Kodaikanal

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Kodaikanal, a hill station in South India is often called the “Princess of Hill Stations”. And Kodaikanal or Kodai or Kodi as the place is affectionately called deserves every bit of this adjective as the beauty of this place just takes your breath away. The rolling meadows, enchanting waterfalls, pine trees and the dense woods just make you fall in love with this place. Kodai is abundantly blessed with natural beauty!

Though Kodaikanal is famous as honeymoon destination, this place offers a little bit of everything for all kinds of travelers. Kodai is situated in the Dindigul district of Tamil Nadu. The nearest airport would be Madurai while the nearest railway station would be Palani. To reach Kodai, you would need to either hire a cab from these places or take a bus.

As usual I had made a list of the must visit places and could manage to cover most of them. We were here for 4 days and took our own sweet time to check these places out.

Kodai Lake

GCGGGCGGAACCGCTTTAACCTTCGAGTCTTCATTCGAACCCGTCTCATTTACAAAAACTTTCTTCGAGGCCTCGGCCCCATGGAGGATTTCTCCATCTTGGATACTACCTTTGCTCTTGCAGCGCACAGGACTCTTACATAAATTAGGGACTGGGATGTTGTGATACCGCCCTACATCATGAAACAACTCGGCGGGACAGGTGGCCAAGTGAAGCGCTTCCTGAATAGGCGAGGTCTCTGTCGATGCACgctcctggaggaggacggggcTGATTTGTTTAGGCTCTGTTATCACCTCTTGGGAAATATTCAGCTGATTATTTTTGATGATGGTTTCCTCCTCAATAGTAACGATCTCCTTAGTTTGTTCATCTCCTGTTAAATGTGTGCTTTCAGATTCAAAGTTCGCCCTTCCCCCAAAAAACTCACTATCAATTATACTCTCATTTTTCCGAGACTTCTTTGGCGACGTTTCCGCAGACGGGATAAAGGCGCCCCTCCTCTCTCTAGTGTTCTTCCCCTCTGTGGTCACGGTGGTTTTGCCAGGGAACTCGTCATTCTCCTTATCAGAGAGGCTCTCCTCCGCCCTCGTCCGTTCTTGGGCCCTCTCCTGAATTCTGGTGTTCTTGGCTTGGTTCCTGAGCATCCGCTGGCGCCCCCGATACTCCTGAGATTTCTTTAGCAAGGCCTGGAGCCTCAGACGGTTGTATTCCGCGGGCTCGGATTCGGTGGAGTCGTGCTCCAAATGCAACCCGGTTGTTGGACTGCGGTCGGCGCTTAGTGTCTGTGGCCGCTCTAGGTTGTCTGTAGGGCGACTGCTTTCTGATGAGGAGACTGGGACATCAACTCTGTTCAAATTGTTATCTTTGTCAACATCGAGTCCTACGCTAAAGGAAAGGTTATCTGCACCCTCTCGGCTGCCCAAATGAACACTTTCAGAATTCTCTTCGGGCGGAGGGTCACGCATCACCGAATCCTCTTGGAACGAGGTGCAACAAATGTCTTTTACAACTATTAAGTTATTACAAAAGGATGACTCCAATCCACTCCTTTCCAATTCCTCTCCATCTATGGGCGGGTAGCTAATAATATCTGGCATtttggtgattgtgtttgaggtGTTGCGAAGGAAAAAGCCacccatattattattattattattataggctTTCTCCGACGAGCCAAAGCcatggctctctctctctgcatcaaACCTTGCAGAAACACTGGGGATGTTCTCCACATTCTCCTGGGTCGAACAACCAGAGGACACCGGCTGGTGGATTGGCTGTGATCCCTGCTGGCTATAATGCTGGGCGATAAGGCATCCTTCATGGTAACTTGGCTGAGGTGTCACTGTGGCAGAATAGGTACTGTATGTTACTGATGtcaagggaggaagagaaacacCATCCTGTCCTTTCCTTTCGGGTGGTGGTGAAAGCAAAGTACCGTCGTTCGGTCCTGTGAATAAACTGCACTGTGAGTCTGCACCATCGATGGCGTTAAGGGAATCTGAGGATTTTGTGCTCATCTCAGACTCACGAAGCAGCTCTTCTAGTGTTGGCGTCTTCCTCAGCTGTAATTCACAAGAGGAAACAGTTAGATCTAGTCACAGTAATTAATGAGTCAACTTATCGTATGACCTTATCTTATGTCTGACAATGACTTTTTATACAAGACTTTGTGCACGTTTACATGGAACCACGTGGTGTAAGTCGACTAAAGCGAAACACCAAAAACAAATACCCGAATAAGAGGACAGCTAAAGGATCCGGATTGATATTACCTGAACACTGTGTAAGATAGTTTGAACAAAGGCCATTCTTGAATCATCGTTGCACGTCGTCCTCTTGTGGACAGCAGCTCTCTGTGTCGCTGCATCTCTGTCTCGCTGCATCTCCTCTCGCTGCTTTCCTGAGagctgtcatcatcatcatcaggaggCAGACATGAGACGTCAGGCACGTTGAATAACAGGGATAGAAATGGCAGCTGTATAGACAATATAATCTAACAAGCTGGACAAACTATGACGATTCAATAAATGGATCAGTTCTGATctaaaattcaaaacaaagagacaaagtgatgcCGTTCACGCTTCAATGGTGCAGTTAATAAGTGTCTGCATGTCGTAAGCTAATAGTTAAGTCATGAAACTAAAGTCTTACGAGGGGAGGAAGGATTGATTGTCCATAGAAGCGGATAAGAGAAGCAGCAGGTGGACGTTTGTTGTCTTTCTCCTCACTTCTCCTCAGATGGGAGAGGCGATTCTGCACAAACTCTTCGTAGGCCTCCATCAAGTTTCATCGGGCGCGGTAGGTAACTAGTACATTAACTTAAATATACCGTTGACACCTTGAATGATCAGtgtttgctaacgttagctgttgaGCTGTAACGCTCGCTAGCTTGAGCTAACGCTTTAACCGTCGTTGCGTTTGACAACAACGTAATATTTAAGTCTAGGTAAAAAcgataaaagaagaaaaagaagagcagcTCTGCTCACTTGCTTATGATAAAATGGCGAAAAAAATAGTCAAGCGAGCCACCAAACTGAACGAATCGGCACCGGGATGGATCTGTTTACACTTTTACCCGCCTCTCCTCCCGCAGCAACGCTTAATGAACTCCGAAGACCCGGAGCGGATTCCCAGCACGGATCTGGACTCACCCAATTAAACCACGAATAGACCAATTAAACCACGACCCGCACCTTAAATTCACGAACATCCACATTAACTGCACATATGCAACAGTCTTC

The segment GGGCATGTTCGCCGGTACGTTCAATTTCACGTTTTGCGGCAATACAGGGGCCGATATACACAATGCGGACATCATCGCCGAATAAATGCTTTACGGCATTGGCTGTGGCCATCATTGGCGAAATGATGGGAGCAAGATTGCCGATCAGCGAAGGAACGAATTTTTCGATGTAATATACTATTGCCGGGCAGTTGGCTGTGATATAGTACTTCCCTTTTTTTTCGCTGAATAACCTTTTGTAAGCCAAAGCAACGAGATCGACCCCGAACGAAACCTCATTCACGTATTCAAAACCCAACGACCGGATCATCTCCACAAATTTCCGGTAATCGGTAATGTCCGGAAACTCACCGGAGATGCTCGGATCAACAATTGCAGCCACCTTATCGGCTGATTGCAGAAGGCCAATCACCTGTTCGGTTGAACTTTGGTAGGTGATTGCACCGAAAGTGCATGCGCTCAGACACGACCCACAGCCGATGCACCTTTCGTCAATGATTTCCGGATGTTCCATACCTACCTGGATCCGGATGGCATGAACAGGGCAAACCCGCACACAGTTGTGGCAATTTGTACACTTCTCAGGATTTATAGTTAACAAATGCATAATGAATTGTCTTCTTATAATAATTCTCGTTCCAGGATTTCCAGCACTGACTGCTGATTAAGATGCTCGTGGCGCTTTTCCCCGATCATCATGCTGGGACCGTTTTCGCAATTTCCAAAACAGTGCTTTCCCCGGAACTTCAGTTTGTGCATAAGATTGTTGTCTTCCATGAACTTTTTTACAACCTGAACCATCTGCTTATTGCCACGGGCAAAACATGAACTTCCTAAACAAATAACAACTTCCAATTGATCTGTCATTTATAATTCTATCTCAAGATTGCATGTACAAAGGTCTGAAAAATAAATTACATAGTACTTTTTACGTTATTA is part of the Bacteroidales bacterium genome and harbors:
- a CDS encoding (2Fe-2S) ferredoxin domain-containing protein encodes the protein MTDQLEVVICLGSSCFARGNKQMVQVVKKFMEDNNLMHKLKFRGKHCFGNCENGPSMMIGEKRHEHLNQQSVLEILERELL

A star shaped man made lake right in the center of the city spread over almost 60 acres. Boating, horse riding and cycling are the most popular activities here. We stayed awa from boating and horse riding as these were just too touristy for us. Cycles are available at an hourly rate  at 3-4 outlets around the lake. The resort we were staying in also offered the same at a cost and we made use of the same. It takes an average of an hour to make a full round of the lake at a leisurely pace, especially when you have small children cycling their hearts out!  We would stop at abandoned little corners rather than near the shopping areas of the lake like an old boat house and couple of gardens. Though these were in bad shape and needed sprucing up, we loved the tall uncut grass in these small corner gardens and watching the sunset from these little havens has definitely had an everlasting effect on all four of us. The boathouse even had a loosely tied up boat floating around inside which the Mr. duly jumped in and explored to the amusement of the girls. As for me, I was transported back in time to  all those Enid Blyton novels I read growing up!